Am I projecting? Partly. For sure I’m partly projecting. Disorientation, loneliness, anger — these are all problems in my life right now. But I can’t seem to face them. I can worry about them in the context of Hodge’s life, but can’t fully acknowledge them within the context of my own. There’s a sort of emotional blankness that’s settled down around me. The pain is there, but often invisible. I’ll feel it as fatigue — which will hit in the middle of the afternoon — or as lassitude, a complete inability to focus or apply myself to anything.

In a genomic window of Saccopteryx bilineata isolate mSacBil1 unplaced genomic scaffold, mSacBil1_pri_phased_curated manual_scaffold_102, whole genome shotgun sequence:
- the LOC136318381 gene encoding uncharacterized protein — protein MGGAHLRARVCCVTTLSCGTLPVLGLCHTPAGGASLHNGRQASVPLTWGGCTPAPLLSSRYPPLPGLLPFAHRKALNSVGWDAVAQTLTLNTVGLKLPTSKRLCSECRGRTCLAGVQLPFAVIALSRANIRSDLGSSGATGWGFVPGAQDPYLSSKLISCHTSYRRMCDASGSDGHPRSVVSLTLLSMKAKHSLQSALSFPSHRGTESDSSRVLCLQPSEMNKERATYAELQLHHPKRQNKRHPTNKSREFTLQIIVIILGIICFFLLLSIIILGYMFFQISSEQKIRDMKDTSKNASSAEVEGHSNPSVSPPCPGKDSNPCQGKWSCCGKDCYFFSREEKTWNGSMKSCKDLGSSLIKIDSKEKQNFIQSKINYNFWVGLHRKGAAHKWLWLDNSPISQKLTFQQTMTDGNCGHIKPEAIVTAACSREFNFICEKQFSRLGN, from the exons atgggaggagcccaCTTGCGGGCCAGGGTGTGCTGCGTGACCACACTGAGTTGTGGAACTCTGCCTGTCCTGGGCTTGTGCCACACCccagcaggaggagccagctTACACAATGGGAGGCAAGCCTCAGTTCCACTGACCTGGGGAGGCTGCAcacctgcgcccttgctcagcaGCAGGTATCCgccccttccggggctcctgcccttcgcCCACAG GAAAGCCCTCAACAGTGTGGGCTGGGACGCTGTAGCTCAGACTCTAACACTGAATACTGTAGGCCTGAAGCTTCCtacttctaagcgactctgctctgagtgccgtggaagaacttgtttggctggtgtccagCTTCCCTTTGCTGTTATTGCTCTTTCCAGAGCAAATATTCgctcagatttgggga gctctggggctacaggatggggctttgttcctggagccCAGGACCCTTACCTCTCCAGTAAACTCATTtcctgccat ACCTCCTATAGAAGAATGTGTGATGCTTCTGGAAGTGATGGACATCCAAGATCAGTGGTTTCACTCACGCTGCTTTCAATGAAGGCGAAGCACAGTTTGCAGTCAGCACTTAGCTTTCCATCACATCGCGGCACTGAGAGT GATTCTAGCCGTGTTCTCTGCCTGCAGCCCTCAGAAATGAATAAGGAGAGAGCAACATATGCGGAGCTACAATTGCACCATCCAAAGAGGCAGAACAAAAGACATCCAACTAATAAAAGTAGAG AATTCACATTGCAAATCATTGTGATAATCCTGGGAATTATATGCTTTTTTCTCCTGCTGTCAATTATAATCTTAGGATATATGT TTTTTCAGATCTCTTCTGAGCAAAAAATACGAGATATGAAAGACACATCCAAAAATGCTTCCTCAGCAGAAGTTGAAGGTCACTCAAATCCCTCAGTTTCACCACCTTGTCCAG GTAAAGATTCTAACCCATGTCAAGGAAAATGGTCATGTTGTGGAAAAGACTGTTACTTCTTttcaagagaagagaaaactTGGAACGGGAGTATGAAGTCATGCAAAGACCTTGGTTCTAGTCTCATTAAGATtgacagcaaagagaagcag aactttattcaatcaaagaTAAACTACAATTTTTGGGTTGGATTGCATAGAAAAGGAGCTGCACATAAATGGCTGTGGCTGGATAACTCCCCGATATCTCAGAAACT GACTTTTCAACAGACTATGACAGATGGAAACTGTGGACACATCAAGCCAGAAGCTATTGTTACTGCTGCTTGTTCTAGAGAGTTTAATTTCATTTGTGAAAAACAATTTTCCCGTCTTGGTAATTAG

So, I did just wind up talking about myself, at least a bit. Thanks to everyone who has sent warm wishes my way — the kind thoughts are much appreciated. This blog post is a bit rambling. An indication, methinks, of my state of mind. Things will return to normal Lonely The Book standards again soon. Promise.